What Do You Do When your Child IS the Bully?
My wife and I were shocked to receive a call from our 12-year-old son's school informing us that he is part of a group that has been mocking a male classmate they believe to be gay. Our son is generally a good kid. How can we make a strong point that this is not acceptable?
Indeed, good children have times when they struggle to find their way, and this seems to be one of those times. Some understanding of why a 12-year-old boy might participate in this kind of bullying will help you respond.
Boosting self-esteem, overcoming self-doubt
Your son is on the cusp of the transition from boyhood to manhood and is likely filled with questions and even doubts about his ability to develop into the kind of young man he would like to be. Most emotionally healthy boys do not consciously recognize these doubts, but they are there, nagging at them and spurring them to prove themselves.
Ideally, boys find constructive paths, such as athletics or academics, to demonstrate their growing powers. But a pre-adolescent can build himself up in non-constructive activities; bullying gay or transgender peers is one way. Your son and his friends likely equate masculinity and strength with a heterosexual orientation. By mocking someone they believe to be gay, they are declaring that they are strong and masculine and clearly reject the "alternative."
This type of bullying is not an effective strategy to boost self-esteem. The mocking child does not increase his sense of confidence; rather, he remains dependent on a scapegoat to deflect his own questions about himself.
Respond with a collaborative approach
Although the specifics of this situation involve your son's and his friends' ideas about their peer's sexual orientation, the larger issue is that they used another person for their own purposes as if he were an inanimate tool rather than a fellow human.
If you punish your son, we would hope he learns more than to not degrade another person just to avoid being grounded. Instead, respond in a way that helps him see the problem and disavow his actions on the basis of his own ethics.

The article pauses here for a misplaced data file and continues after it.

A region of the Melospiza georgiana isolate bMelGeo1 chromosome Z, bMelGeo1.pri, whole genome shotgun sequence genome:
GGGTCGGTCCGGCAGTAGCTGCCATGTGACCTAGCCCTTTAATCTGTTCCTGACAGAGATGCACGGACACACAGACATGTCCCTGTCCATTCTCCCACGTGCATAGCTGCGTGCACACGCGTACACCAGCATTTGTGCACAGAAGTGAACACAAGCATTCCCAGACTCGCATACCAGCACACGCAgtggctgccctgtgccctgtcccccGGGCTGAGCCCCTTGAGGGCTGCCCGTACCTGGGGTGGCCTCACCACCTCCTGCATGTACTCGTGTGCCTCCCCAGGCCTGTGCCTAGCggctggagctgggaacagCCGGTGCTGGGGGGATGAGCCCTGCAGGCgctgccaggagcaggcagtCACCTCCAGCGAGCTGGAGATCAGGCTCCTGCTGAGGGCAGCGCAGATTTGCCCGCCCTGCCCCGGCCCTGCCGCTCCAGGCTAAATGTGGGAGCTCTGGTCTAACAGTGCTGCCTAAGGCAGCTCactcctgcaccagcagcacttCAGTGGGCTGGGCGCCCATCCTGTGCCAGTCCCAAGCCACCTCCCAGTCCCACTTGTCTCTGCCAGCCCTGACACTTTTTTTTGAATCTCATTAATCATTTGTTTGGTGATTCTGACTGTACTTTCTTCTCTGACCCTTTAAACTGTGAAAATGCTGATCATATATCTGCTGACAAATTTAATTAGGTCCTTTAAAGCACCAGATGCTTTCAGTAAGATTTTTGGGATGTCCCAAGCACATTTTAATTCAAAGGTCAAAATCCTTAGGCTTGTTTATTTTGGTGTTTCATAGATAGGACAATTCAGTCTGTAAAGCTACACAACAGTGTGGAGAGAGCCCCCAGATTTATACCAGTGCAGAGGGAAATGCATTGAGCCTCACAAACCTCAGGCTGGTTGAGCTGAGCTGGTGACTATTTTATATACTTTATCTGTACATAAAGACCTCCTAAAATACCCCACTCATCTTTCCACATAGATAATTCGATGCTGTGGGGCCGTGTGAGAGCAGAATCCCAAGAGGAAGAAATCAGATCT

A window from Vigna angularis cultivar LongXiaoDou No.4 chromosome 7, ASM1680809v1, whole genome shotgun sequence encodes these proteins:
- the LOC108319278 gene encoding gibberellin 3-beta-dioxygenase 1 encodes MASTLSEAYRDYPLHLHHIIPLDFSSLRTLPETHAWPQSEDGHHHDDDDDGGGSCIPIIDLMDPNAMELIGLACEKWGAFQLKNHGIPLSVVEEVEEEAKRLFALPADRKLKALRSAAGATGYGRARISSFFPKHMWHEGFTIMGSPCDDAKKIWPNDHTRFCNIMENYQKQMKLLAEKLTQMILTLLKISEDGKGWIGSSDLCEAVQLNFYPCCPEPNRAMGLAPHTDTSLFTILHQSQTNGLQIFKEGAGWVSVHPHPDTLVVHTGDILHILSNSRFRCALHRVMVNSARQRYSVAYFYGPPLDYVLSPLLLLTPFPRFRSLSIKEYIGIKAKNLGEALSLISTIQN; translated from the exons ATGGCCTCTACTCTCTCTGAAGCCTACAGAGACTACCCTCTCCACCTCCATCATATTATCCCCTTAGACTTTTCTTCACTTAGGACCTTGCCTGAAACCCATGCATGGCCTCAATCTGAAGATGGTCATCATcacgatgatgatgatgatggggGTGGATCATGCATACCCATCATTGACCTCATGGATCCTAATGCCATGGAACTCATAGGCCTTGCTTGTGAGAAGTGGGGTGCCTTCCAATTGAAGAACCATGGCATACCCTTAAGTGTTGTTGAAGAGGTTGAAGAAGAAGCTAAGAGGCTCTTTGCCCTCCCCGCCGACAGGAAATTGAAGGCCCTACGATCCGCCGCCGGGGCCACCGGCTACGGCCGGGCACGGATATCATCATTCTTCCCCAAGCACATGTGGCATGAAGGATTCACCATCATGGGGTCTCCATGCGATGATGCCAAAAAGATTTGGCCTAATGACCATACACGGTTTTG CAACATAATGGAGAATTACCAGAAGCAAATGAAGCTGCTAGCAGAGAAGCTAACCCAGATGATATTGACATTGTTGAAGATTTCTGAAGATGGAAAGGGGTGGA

You may be tempted to lecture about why your child's actions were wrong. We recommend you curb this impulse. If your child has not already absorbed the values he has violated, your lecture will not overcome that problem. And it runs the dual risk of merely shaming your child and interfering with the most precious part of your relationship with him: open communication.
We suggest a collaborative approach. For this approach, you must truly believe your child is a good person who cares about other people who, for some reason, lost his way on this occasion. We recommend that you say something along those lines. Let your son know you are confident in his goodness and kindness and that you are aware he must be as disturbed about his actions as you are. If you are both disturbed, you have a true collaboration.
Be prepared for your child to be defensive, to possibly blame the other child, as a way to minimize what he did. Such defensiveness is natural because your son knows he violated family values and is ashamed.
Your son also needs to preserve his ties with his peer group, which is important at this age. Your best bet is to acknowledge some kernel of truth in what he says; perhaps that there was strong peer pressure. If your son sees that you understand there were other factors, you will be in a much better position to let him know that these factors do not change the basic fact that there is no justification for what he did, and that he knows that as well.
Help him explore his own morality
Do not expect to resolve this in one conversation; this is an opportunity for many discussions. Once your son genuinely accepts responsibility, then you and he can begin to talk together about the reasons why he violated his own sense of right and wrong.
Use this incident as an opportunity to help him question and expand his sense of right and wrong. Sometimes it is right to accept and value the differences of others. When is that the case? Differences in sexual orientation, religious choice and skin color are to be respected, even valued. Some differences call for a more searching moral analysis, such as religious traditions that limit the rights of women.
Try to use this as an opportunity to engage him in moral thinking, rather than lecturing. You are seeking genuine growth that he can use in many different moral situations. A quick pledge never to repeat this bullying, even if honored, will not be as valuable as using the opportunity for your son to learn something about himself and his obligation to others.
Growing up is hard, and very few children don't have some moments of cruelty along the way. It is difficult and painful to think about those who are the subjects of the cruelty. However, keep in mind that with your guidance, this episode can be one that will help him develop into even a kinder and more caring person than he already may be.
The Lucy Daniels Center for Early Childhood is a nonprofit agency in Cary that promotes the health and well-being of children and families. The question may be a composite or illustration of parents' questions. To submit a topical question about children's emotional health and development, e-mail email@example.com with Ask Lucy Daniels in the subject line.